Does Barry Need Younger Professors?

By Nicole Valdes

As with most universities offering a 21st century education, Barry offers students technologically advanced degree programs like digital marketing, graphic design, broadcasting and media and computer science. Due to our effort to keep up with the emerging global trends in their field, students have inquired about Barry’s faculty hiring measures.

The question is: does Barry really need younger professors to keep up? Let’s look at the factors that can help provide a better answer.

There are currently over 900 faculty members who are employed at Barry University.

This semester, Barry University honored about 30 faculty and staff members who have served the university for 20, 25, 30 and 45 years.

Image Credit to Inside Higher Ed

Apparently, job security for professors is an important factor. Most are working toward something called tenure.

Tenure guarantees permanent employment for a professor which means a salary bump, a steady paycheck, freedom from firing without serious cause and an institution that supports them in research and study.

It normally takes 13 years to receive tenure as a professor. So, the longer you stay on as a professor, the better for you in your career.

According to the Teachers Insurance and Annuity Association of America-College Retirement Equities Fund (TIAA-CREF), a financial service company in the United States, 60 percent of professors in the country plan to work past the age of 70 and 15 percent of professors tend to stay until they are 80.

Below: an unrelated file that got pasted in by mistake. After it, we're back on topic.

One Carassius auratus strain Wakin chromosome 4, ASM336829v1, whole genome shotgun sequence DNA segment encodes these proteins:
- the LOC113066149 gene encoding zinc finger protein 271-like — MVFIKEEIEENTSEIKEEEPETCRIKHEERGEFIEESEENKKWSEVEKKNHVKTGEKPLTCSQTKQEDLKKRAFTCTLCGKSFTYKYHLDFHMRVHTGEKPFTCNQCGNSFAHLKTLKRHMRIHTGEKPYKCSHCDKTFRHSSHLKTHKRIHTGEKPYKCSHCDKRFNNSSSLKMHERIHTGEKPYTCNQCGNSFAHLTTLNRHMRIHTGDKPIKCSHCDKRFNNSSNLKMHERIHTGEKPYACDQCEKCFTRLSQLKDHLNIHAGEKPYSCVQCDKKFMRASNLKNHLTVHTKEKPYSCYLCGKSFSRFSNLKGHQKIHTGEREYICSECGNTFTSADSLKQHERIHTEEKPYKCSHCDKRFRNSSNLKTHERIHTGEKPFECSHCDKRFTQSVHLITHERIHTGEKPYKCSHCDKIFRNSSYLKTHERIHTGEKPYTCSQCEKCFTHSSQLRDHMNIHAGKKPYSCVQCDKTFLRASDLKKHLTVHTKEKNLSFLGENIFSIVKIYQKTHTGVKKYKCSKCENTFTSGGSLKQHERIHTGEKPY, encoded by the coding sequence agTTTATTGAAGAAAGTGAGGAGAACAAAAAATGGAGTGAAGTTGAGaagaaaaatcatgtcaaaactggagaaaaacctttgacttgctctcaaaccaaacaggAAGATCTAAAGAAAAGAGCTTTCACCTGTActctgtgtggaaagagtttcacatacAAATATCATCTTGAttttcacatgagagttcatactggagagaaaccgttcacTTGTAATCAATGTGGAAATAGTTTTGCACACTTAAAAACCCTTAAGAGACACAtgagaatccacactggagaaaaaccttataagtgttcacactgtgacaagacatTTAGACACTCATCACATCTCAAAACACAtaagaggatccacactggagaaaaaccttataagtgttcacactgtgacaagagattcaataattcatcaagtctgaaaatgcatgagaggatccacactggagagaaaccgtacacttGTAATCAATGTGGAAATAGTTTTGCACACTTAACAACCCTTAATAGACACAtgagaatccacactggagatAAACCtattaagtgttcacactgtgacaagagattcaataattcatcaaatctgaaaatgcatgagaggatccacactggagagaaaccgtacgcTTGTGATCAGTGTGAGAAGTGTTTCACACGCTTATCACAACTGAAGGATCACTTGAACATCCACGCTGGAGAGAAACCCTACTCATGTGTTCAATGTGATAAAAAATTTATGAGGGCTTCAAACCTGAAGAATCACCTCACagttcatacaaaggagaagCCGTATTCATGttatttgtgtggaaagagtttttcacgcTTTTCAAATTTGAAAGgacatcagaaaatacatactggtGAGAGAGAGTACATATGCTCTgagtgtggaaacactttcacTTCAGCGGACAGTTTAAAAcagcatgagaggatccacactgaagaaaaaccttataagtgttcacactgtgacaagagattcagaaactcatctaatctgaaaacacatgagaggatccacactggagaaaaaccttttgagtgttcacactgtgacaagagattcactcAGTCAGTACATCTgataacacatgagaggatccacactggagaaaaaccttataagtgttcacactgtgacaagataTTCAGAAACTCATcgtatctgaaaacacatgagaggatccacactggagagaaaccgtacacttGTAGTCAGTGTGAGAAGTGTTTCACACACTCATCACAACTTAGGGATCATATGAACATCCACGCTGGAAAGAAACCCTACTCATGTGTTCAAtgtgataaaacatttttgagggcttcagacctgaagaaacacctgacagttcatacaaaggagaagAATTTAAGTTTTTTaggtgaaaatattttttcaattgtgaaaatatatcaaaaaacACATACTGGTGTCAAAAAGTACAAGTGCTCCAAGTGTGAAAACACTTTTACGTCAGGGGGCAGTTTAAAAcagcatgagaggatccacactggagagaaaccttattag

According to facts provided by Barry’s Institutional Research, a total of 19 professors were tenured in 2018 as well as eight associate and assistant professors. This was out of a total of 310 professors who worked full time by academic rank and contract type.

But can tenured professors keep up with digital trends?

Most of the 2020 faculty honored for career longevity at Barry instruct within the sciences and humanities and not in any of the contemporary disciplines that require up-to-the-minute information.

Although technology is constantly changing, according to a Science Daily scientific report, older professors can actually adapt to the changes in their fields of expertise better than younger professors can.

Students value the experience that older professors bring to the discipline even though they see that young professors have a relatability appeal with students.

Photo Credit to Cindy Luc

Junior broadcasting and media student Roy Lewis felt caught in the middle.

As a student w